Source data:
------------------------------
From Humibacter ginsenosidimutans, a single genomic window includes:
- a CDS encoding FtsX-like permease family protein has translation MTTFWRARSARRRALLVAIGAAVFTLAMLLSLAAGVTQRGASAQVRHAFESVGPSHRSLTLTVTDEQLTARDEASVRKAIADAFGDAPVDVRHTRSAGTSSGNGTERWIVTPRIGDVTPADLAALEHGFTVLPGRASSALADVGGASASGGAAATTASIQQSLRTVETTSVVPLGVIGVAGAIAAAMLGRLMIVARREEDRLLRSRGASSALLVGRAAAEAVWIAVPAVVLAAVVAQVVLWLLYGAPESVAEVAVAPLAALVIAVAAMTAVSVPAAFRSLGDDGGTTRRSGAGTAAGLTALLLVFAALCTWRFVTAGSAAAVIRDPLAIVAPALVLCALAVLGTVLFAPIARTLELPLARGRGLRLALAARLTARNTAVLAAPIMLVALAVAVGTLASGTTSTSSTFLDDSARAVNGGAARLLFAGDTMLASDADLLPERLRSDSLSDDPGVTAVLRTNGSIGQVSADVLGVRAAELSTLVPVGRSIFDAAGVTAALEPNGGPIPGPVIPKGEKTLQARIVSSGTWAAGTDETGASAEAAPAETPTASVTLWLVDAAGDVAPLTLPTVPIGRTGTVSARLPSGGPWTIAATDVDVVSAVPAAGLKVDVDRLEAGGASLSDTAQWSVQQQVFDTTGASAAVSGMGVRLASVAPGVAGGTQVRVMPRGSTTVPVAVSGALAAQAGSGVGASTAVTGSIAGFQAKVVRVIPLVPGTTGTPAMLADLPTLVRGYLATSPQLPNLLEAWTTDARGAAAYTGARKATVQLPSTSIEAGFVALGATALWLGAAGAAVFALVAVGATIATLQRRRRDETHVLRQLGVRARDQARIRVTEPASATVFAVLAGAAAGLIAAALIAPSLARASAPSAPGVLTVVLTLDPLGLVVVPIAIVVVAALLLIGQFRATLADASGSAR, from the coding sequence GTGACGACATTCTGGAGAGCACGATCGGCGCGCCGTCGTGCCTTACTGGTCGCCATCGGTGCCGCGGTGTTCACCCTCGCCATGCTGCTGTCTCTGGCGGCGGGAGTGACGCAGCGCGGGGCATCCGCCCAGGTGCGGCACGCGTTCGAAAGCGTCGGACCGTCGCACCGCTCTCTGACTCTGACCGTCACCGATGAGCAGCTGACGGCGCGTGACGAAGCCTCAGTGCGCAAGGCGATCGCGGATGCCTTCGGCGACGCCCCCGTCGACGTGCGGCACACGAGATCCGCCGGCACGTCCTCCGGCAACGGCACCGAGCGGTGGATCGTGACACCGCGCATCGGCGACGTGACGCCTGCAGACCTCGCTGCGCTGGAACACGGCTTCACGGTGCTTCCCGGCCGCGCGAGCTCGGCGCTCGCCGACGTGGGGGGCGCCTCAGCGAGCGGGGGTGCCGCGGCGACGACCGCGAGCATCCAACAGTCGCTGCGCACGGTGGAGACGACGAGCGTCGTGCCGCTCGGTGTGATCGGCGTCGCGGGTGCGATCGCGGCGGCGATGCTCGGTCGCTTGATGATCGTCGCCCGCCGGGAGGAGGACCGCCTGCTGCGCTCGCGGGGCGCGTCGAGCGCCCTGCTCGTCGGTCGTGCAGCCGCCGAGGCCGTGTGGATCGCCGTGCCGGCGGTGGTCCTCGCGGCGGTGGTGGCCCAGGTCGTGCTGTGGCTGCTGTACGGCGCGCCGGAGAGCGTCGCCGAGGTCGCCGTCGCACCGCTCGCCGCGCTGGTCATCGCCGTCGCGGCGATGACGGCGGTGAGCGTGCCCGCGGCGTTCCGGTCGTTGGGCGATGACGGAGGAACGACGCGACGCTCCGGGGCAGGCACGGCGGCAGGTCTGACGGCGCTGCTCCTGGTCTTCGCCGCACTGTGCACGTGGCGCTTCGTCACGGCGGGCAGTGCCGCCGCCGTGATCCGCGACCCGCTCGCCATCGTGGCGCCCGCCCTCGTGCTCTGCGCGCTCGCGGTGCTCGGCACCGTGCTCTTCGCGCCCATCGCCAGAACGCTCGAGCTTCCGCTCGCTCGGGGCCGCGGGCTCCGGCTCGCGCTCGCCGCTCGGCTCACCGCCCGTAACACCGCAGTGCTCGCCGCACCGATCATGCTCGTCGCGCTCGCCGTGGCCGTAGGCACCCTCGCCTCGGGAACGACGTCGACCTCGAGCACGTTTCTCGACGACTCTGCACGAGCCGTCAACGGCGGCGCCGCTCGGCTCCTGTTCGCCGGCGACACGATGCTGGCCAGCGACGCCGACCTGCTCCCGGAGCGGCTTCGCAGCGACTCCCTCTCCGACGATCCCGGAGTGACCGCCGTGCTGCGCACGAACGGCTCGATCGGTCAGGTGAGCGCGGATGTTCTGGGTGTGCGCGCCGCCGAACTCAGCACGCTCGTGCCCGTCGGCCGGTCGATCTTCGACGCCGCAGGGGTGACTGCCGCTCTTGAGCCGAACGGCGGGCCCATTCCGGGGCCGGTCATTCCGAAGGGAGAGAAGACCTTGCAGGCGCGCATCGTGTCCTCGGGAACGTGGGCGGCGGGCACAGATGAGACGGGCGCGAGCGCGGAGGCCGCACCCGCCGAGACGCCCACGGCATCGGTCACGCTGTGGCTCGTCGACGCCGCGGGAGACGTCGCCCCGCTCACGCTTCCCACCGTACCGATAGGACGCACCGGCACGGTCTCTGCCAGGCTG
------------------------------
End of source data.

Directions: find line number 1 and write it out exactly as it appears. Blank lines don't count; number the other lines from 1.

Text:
From Humibacter ginsenosidimutans, a single genomic window includes: